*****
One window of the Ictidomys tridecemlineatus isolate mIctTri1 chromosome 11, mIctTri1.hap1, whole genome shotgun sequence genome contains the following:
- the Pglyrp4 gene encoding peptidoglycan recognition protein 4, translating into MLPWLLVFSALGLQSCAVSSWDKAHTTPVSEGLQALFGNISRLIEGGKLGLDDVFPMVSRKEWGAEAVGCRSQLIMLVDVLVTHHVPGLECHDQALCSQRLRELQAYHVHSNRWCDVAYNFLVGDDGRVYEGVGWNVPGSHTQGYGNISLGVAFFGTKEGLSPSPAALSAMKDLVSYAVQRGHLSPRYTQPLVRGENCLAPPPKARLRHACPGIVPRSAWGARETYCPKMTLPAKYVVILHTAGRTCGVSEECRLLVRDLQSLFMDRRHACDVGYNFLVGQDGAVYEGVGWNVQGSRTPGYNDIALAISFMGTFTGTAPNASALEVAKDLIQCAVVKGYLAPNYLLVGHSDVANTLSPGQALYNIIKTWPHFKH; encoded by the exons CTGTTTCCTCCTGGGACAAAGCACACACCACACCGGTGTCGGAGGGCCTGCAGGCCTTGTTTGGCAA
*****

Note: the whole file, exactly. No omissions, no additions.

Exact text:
One window of the Ictidomys tridecemlineatus isolate mIctTri1 chromosome 11, mIctTri1.hap1, whole genome shotgun sequence genome contains the following:
- the Pglyrp4 gene encoding peptidoglycan recognition protein 4, translating into MLPWLLVFSALGLQSCAVSSWDKAHTTPVSEGLQALFGNISRLIEGGKLGLDDVFPMVSRKEWGAEAVGCRSQLIMLVDVLVTHHVPGLECHDQALCSQRLRELQAYHVHSNRWCDVAYNFLVGDDGRVYEGVGWNVPGSHTQGYGNISLGVAFFGTKEGLSPSPAALSAMKDLVSYAVQRGHLSPRYTQPLVRGENCLAPPPKARLRHACPGIVPRSAWGARETYCPKMTLPAKYVVILHTAGRTCGVSEECRLLVRDLQSLFMDRRHACDVGYNFLVGQDGAVYEGVGWNVQGSRTPGYNDIALAISFMGTFTGTAPNASALEVAKDLIQCAVVKGYLAPNYLLVGHSDVANTLSPGQALYNIIKTWPHFKH; encoded by the exons CTGTTTCCTCCTGGGACAAAGCACACACCACACCGGTGTCGGAGGGCCTGCAGGCCTTGTTTGGCAA